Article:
Creating A Customer Service Edge
By Lisa Anderson,
There has never been a better time to create a customer service edge! Gone are the days of the last decade when we saw examples of 10% sales growth achieved solely by picking up the phone. Unemployment levels remain high and there are limited opportunities for growth. Who knew business executives could be so excited over 1% growth? If that wasn’t enough, customers’ expectations are elevated – suddenly, they want more for less too.
With increasing commodity prices (putting upward pressure on sales prices) combined with declining sales revenues and personal wages, it feels as though they are spending more to fulfill exactly the same needs as they had yesterday. Thus, they want more for the money. On the other hand, companies are struggling to maintain customer service levels as resources are tight – we have not replaced all the people lost in the layoffs during the recession. A challenge to be sure!
In my 20 years of experience as both a former VP of Operations of a mid-market manufacturer and as a business consultant and entrepreneur, I’ve found that those companies who leverage the hidden opportunities leapfrog the competition in times like these. In essence, while everyone else is cutting costs and thinking of survival, the successful companies invest wisely and find a way to provide exceptional service and stand out in the crowd.
How do you create a customer service edge?: 1) Engage employees. 2) Involve your supply chain. 3) Provide tools & support.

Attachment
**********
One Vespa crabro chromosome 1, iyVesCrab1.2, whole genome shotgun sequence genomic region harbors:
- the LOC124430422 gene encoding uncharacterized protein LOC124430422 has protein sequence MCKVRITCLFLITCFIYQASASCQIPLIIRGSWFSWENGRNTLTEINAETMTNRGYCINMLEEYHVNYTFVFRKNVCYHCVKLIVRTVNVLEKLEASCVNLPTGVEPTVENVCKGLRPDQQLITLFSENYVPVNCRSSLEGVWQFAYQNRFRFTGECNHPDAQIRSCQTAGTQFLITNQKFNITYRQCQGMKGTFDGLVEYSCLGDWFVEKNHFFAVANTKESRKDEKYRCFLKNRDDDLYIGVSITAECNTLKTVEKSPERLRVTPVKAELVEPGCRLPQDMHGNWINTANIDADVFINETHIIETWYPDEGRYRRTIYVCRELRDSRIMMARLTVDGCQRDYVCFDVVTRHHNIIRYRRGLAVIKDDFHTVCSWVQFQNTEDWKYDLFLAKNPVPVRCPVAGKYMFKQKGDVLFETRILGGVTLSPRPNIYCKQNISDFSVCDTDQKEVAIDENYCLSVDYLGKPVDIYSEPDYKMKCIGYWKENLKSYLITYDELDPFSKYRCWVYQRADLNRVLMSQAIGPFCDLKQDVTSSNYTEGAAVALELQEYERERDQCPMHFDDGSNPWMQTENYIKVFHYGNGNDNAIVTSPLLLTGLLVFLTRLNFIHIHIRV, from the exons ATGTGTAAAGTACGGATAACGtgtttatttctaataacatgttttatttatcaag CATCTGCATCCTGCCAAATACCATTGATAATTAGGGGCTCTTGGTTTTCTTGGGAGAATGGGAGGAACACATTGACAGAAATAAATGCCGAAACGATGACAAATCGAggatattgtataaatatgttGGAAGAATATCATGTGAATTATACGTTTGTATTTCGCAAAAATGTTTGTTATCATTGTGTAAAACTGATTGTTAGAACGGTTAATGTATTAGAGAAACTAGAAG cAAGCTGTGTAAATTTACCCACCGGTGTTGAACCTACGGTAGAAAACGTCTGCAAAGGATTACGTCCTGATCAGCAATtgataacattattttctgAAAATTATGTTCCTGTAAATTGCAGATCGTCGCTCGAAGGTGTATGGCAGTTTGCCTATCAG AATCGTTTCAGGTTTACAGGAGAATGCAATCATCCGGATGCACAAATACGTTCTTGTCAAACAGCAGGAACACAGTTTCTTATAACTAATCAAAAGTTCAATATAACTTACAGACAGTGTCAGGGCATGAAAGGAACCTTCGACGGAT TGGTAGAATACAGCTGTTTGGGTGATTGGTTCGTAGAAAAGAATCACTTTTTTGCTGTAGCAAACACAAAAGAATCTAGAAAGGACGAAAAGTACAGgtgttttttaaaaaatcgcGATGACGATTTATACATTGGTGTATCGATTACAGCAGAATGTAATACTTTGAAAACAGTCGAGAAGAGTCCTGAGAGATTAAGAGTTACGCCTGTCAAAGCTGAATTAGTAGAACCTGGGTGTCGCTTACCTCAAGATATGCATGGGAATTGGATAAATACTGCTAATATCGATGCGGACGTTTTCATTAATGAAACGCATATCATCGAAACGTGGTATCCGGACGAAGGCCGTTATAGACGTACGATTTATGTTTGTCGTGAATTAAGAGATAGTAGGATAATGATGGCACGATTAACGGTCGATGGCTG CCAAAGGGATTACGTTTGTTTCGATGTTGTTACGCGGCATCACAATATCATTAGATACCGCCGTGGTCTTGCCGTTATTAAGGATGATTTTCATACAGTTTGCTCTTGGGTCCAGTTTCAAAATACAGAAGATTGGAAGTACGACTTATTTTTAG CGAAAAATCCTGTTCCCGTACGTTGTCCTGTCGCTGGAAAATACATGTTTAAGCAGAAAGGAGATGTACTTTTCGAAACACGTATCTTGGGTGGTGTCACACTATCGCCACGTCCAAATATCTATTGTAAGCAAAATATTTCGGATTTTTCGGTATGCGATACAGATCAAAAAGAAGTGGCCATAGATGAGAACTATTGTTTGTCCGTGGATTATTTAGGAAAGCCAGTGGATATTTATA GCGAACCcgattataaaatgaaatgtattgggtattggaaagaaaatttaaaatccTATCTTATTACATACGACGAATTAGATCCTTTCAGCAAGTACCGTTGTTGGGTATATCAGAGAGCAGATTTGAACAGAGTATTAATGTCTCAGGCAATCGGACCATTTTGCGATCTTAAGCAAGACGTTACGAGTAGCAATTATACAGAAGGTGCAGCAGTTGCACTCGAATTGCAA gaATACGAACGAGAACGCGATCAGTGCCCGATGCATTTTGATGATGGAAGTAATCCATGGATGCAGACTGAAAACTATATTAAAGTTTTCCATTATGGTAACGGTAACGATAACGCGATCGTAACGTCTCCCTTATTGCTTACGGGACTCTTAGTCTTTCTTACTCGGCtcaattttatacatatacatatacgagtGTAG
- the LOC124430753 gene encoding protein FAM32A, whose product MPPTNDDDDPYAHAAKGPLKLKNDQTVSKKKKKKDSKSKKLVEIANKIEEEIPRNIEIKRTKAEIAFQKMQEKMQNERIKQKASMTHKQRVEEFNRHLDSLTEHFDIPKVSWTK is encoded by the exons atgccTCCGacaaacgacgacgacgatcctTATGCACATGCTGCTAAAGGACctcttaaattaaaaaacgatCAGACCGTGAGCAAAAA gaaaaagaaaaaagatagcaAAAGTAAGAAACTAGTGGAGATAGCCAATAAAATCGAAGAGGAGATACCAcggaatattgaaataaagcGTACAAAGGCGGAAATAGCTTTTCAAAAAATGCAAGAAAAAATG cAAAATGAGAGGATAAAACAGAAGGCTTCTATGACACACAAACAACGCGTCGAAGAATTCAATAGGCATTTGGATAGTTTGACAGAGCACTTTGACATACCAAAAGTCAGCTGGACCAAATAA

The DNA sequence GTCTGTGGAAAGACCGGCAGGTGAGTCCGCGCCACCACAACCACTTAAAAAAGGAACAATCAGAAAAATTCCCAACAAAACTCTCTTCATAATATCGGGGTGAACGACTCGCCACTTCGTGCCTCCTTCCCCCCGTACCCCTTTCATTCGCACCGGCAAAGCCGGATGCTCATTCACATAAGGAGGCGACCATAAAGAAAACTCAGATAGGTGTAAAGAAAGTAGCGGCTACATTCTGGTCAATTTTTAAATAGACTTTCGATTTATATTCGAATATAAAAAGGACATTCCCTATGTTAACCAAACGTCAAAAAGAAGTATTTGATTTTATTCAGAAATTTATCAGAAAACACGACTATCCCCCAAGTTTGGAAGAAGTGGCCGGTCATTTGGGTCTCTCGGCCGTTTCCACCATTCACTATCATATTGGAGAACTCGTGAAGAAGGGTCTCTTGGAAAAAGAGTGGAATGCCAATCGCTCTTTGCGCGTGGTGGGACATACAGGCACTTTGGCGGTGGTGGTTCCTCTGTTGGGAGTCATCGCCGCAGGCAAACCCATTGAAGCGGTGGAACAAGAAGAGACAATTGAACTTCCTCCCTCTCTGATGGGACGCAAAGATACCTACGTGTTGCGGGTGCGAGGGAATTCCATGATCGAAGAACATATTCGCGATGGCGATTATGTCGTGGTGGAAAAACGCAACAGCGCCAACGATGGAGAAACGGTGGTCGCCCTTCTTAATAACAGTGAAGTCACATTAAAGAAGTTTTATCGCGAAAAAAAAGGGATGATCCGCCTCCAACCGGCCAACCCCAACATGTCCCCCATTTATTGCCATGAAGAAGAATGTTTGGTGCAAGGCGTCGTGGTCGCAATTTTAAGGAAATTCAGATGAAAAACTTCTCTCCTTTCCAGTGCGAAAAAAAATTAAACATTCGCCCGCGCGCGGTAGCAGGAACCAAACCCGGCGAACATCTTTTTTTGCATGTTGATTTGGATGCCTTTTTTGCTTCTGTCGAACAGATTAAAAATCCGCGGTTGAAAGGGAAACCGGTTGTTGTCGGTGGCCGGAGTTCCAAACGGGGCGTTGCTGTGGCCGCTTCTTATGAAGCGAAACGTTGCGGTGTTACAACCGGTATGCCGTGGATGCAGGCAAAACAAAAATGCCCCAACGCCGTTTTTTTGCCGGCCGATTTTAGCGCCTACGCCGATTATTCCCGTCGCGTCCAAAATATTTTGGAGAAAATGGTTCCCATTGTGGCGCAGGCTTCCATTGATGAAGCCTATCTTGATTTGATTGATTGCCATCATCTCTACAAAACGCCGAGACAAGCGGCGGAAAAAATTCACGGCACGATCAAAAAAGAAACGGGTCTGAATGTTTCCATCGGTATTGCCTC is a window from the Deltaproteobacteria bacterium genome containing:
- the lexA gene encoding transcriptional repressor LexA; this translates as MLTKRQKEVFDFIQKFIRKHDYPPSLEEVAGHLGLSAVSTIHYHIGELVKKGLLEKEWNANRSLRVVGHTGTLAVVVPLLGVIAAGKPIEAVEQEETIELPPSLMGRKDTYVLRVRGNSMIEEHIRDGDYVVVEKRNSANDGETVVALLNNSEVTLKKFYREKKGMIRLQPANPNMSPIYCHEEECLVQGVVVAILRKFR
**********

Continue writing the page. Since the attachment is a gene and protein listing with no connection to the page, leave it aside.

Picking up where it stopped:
1. Engage Employees
Have you ever seen unhappy employees with happy customers? Me either! You have to start with your employees. Have you provided them with a compelling vision? Do they feel that they are involved with a company that is making a difference in some way? Do they know how they contribute to the vision? How do they add value? Are you providing feedback? Appreciating progress? Engaging them in key projects and ensuring they feel they are a core part of the team?
You’d be amazed as to how the most unlikely employee can contribute to creating a customer service edge is included in the process. As a former VP of Operations of a mid-market manufacturer and as a business consultant and entrepreneur, I’ve seen engineers close a sale, I.T. leaders create customer intimacy, and supply chain employees create a customer service edge. The common ingredient is engaged employees. How important is service to you?
2. Involve your supply chain
Now that your employees are on board, you cannot afford to stop there. A customer service edge can only be created by involving your entire supply chain – after all, how will you shorten lead times and improve on time delivery if your customers consistently change their mind at the last minute and your suppliers provide an unreliable delivery lead time?
For example, in one company, we implemented a vendor managed inventory program with our #1 customer, and we went from unreliable service levels to winning the coveted supplier of the year award. We involved the entire supply chain in that we determined how to fulfill our customer’s distribution centers to ensure 98-99% service levels by becoming more intimately involved in the complete supply chain – incorporating in our customer’s customers’ demand data, involving our carriers as partners to ensure delivery performance within shipping lanes, and partnering with suppliers through a collaborative forecasting process.
3. Provide tools and support.
Last but not least, the best strategies fail in execution; thus, what can we do to ensure we beat the odds and create a customer service edge? Focus on execution – blocking and tackling. Don’t just dictate a customer service priority. Explain its importance. Provide coaching. Support the process with systems. Build customer service into the performance management process. Celebrate success. With a clear strategy and the appropriate support, customer service will thrive.
In today’s new normal business environment, everyone is struggling to survive and grow by a few percentage points. Don’t follow the pack; instead, stand out from the crowd with a customer service edge, and leverage the opportunity to leapfrog the competition.